Before buying a two-finger KitKat chocolate bar in the UK and Ireland, shoppers with smart phones will be able to scan its packaging to discover its ingredients, how it was produced and dietary advice.
The information will be delivered using a Quick Response (QR) code that will take consumers to digital sites which supply a wide range of information that cannot be found on the packaging.
Patrice Bula, Nestlé’s head of strategic business units, marketing and sales, said: “We have a wealth of information about the nutritional value and the environmental and social impacts of what we produce, and it makes sense to share that with consumers.”
“We hope that consumers, wherever they are in the world, will use these QR codes to learn more about our products.”
A QR code is a barcode consisting of small black blocks arranged in a square pattern against a white background. The firm plans to launch the QR codes across its portfolio in both emerging and developed markets, with the aim of helping “people make more informed choices about what to purchase or consume”.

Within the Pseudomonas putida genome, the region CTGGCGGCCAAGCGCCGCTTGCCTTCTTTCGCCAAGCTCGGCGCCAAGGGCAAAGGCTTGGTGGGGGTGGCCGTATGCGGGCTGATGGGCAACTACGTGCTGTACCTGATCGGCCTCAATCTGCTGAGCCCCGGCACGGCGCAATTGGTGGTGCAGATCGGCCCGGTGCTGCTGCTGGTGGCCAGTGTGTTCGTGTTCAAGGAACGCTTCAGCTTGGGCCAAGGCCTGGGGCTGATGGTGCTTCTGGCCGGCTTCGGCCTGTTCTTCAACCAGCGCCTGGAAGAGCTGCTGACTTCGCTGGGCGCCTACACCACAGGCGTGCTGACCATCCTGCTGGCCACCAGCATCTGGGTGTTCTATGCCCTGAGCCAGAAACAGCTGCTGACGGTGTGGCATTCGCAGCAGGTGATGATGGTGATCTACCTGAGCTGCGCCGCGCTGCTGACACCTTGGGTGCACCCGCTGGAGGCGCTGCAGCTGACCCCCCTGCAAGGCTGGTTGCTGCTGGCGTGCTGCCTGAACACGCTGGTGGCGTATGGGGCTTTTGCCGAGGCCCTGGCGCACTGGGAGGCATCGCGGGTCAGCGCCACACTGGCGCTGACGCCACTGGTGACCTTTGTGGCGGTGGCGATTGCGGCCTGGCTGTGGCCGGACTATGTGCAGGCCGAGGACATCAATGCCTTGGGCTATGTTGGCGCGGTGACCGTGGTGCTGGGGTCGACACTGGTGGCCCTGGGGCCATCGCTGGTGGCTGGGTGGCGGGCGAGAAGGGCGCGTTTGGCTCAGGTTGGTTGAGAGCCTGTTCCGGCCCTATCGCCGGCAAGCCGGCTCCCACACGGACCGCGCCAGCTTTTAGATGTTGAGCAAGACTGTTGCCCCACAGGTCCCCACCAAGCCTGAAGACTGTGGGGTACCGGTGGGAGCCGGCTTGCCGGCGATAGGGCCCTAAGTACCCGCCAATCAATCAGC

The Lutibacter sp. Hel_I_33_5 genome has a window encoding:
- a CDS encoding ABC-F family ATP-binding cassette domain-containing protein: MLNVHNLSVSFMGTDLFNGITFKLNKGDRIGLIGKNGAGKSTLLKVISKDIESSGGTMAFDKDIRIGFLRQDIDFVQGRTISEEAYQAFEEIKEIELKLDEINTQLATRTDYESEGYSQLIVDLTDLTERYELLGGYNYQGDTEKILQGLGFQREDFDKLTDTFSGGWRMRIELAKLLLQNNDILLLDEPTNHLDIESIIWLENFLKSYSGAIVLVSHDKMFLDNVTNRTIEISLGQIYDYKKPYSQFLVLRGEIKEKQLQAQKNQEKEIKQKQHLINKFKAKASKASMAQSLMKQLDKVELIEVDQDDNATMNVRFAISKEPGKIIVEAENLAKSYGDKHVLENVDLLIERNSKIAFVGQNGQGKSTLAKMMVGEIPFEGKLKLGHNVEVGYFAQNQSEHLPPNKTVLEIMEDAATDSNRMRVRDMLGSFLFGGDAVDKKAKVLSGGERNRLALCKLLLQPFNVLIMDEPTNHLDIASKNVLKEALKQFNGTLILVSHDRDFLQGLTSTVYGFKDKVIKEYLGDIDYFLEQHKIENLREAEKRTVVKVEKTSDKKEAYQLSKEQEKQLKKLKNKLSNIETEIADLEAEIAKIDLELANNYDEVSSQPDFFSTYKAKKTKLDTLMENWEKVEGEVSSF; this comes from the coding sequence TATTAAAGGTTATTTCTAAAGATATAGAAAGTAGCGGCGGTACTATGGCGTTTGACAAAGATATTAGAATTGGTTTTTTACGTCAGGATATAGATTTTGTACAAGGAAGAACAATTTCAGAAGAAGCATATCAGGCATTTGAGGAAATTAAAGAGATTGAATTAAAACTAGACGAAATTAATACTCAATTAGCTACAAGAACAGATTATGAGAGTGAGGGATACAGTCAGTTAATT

In addition to information about ingredients and manufacture, consumers will also be able to discover “how the product fits into a healthy lifestyle”, including portion guidance and recipe ideas.
Information on the products’ sustainability will include facts about their impact, such as how much water or energy is used in their entire life cycle.
In 2006, Nestlé launched a ‘nutritional compass’ on its packaging, designed, said the firm, to be “an informative guide to help consumers choose between products”.
Most of the QR codes will appear on packs on a space within the nutritional compass. The compass is used on 97% of Nestlé products worldwide, it claimed.
Meanwhile, earlier this month Nestlé won the latest round in its chocolate war with Cadbury after it stopped its rival from copying the shape of its KitKat fingers.
Simon Crossley, a partner at Eversheds and intellectual property (IP) expert, told FoodManufacture.co.uk that companies were becoming more active in trying to protect what they view as unique characteristics.
“In the supermarket and shop environment, anything that makes a product distinctive or unique is very valuable and, in an increasingly competitive environment, I think companies are increasingly willing to try and protect their products,” he said.